|Titre :||Profile, risk practices and needs of people who inject morphine sulfate: Results from the ANRS-AERLI study (2018)|
|Auteurs :||P. ROUX ; S. MEZAACHE ; L. BRIAND MADRID ; M. DEBRUS ; N. KHATMI ; G. MARADAN ; C. PROTOPOPESCU ; D. ROJAS-CASTRO ; P. CARRIERI|
|Type de document :||Article : Périodique|
|Dans :||International Journal of Drug Policy (Vol.59, September 2018)|
|Article en page(s) :||3-9|
|Discipline :||TRA (Traitement et prise en charge / Treatment and care)|
Thésaurus TOXIBASEENQUETE ; INTERVENTION ; EFFICACITE ; MORPHINE ; INJECTION ; CONDUITE A RISQUE ; REDUCTION DES RISQUES ; TRAITEMENT DE MAINTENANCE
Aims: In France, a non-negligible proportion of opioid-dependent individuals inject morphine sulfate. Although it has not yet been officially approved as an opioid substitution treatment (OST), some physicians can prescribe its use for people in methadone or buprenorphine treatment failure. Longitudinal data from the ANRS-AERLI study, which evaluated an educational intervention for safer injection called AERLI, provided us the opportunity to better characterize the profile, risk practices and needs of people who inject morphine sulfate (MSI), through comparison with other injectors, and to identify correlates of HIV/HCV risk practices in this group.
Methods: The national multisite ANRS-AERLI study assessed the impact of AERLI offered in volunteer harm reduction (HR) centers ("with intervention") (n = 113) through comparison with standard HR centers ("without intervention") (n = 127). All participants were scheduled to be followed up for 12 months and have 3 telephone interviews: at baseline, 6 months and 12 months. We compared MSI (n = 79) with other opioid injectors (n = 161) and then used a mixed logistic model to identify factors associated with HIV/HCV risk practices among MSI.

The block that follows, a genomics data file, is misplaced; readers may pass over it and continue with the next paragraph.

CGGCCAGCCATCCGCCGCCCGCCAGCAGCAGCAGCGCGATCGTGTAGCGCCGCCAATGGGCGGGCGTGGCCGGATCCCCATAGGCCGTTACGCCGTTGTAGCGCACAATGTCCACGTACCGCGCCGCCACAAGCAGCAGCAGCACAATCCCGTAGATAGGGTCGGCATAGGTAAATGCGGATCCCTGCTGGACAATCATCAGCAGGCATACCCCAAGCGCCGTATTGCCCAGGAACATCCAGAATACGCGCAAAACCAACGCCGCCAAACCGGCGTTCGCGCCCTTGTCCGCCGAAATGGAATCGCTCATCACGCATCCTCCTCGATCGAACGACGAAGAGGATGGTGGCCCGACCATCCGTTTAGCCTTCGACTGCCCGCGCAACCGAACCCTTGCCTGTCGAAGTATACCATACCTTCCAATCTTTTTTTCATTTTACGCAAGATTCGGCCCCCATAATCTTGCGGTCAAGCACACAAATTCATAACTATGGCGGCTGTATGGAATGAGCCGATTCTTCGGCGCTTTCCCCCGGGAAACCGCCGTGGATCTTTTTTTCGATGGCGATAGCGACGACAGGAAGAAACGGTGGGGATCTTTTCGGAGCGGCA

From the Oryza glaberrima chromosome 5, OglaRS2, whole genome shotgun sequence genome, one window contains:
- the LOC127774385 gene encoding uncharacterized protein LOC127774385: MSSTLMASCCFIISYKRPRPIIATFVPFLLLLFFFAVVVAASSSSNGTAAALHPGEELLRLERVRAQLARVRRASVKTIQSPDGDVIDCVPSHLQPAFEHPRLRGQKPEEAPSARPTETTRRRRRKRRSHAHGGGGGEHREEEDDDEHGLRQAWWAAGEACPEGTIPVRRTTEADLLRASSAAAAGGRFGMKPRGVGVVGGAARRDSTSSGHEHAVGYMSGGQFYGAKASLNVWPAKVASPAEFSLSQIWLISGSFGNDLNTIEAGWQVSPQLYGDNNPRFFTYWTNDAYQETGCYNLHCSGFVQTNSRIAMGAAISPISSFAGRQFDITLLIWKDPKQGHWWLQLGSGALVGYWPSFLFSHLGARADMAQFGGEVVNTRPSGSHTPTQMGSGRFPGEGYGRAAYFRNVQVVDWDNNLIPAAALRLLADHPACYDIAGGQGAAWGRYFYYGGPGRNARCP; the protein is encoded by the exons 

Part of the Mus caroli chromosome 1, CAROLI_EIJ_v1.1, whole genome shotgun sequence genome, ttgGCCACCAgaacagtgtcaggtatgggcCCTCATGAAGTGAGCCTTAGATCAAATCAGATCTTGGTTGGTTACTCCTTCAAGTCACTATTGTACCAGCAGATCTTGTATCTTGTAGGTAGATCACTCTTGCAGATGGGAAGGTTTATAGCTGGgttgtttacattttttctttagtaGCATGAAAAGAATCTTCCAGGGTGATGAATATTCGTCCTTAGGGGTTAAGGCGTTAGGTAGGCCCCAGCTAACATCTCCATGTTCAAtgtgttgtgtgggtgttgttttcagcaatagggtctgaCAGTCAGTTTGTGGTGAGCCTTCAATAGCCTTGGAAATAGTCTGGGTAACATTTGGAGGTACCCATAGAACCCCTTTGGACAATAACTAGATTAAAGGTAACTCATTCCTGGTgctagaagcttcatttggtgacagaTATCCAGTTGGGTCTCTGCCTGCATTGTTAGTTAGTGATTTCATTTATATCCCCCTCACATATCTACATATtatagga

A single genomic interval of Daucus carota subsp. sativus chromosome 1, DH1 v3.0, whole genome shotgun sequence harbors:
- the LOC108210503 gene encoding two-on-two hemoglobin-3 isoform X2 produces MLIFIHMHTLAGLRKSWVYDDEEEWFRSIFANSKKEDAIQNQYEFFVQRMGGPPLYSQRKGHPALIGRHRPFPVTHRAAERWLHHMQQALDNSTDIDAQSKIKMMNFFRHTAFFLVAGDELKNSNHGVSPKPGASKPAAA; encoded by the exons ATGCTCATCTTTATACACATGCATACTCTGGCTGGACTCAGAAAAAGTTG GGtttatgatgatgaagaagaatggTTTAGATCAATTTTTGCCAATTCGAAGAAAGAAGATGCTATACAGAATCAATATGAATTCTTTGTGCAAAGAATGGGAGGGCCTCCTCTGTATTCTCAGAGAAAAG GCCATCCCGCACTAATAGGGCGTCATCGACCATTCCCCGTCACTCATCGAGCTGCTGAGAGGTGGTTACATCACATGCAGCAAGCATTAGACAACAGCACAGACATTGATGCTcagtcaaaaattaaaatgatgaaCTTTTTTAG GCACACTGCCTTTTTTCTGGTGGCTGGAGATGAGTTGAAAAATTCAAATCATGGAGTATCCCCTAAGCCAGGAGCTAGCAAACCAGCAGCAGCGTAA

Findings: Of the 240 eligible participants, 79 were regular MSI. They were less likely to use cocaine, crack or buprenorphine and to receive OST than other participants. Conversely, MSI were more likely to inject drugs more than three times a day and to report HIV/HCV risk practices. Among MSI, multivariate analysis showed that those receiving morphine sulfate as an OST were less likely to report such practices than other participants (aOR [95%CI] = 0.11 [0.02-0.61]).
Conclusion: Our results show that while MSI use fewer stimulants, they have more HIV/HCV risk practices than other injectors. However, when MSI are prescribed morphine sulfate as a treatment, these practices tend to decrease. Our findings suggest the importance of increasing access to morphine sulfate as a new OST in France.
|Domaine :||Drogues illicites / Illicit drugs|
|Affiliation :||INSERM U912 (SESSTIM), Marseille, France|